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Letters to the Editor: Met Gala reveals fashion no longer blind to politics

Readers write in from Calcutta, Mumbai, Jamshedpur, Bangalore, Ujjain, Dibrugarh and Hooghly
The mayor of New York City, Eric Adams, wore a jacket that read ‘End Gun Violence’.
The mayor of New York City, Eric Adams, wore a jacket that read ‘End Gun Violence’.
Sourced by The Telegraph

The Editorial Board   |   Published 04.05.22, 02:57 AM

Winds of change

Sir — Progressive politics and the world of fashion have not always seen eye to eye. In recent years, a welcome change has been discernible. The Met Gala, considered to be the biggest night in fashion, has witnessed public figures use the opportunity to draw attention to political issues. Last year, Billie Eilish agreed to wear a dress by Oscar de la Renta after the label promised to stop using fur; Alexandria Ocasio-Cortez wore a dress with ‘Tax the Rich’ written on it. This year, too, the mayor of New York City, Eric Adams, wore a jacket that read ‘End Gun Violence’. These gestures may not be enough to change the inner workings of the fashion industry, but they certainly show that fashion can no longer afford to be blind to political realities. 


Mrinalini Saha, Calcutta

Lost faith

Sir — After the former prime minister of Pakistan, Imran Khan, was ousted through a no-confidence motion, it seems that another neighbour of India is next in line. Amidst the ongoing economic crisis and the large-scale public anger against the ruling government, Sri Lanka’s leader of Opposition and Samagi Jana Balawegaya chief, Sajith Premadasa, has announced that a no-confidence motion will be brought against the prime minister, Mahinda Rajapaksa, during the next session of Parliament.  Sri Lanka is facing its worst economic crisis since Independence — shortage of food and fuel, soaring prices of essential commodities, frequent power cuts have affected a large number of the people. In fact, Sri Lanka recently defaulted on its foreign debt amounting to about 51 billion dollars because of an acute shortage of foreign exchange. The economic situation has led to demands for a change in government.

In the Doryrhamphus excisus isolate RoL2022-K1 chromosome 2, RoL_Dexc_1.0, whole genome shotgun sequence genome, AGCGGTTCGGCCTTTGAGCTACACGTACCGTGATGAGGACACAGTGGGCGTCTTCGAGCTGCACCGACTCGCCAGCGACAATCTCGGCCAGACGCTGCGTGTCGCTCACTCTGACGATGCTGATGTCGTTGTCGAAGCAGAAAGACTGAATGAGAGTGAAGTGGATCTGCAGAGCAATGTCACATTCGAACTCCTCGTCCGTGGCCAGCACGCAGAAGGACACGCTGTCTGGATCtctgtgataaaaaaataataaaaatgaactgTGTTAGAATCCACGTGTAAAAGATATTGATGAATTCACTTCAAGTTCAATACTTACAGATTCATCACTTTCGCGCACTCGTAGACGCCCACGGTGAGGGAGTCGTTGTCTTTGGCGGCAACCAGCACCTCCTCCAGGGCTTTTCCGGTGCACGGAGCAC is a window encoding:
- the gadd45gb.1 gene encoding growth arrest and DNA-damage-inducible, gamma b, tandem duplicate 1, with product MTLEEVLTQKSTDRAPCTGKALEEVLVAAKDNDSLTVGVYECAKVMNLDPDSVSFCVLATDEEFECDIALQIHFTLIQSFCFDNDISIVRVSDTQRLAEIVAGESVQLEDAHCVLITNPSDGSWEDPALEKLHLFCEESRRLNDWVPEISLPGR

Bhagwan Thadani, Mumbai

Hasty words

Sir — The former leader of the Aam Aadmi Party, Kumar Vishwas, is known to be a level-headed man. It is, thus, shocking that he made inflammatory statements against the AAP chief, Arvind Kejriwal, accusing him of having links with ‘separatist elements’. Kumar was arrested on various charges soon after. Now, the Punjab and Haryana High Court has stayed his arrest. Vishwas should not have made such comments without adequate proof. This is unacceptable. 

Jang Bahadur Singh, Jamshedpur

Act now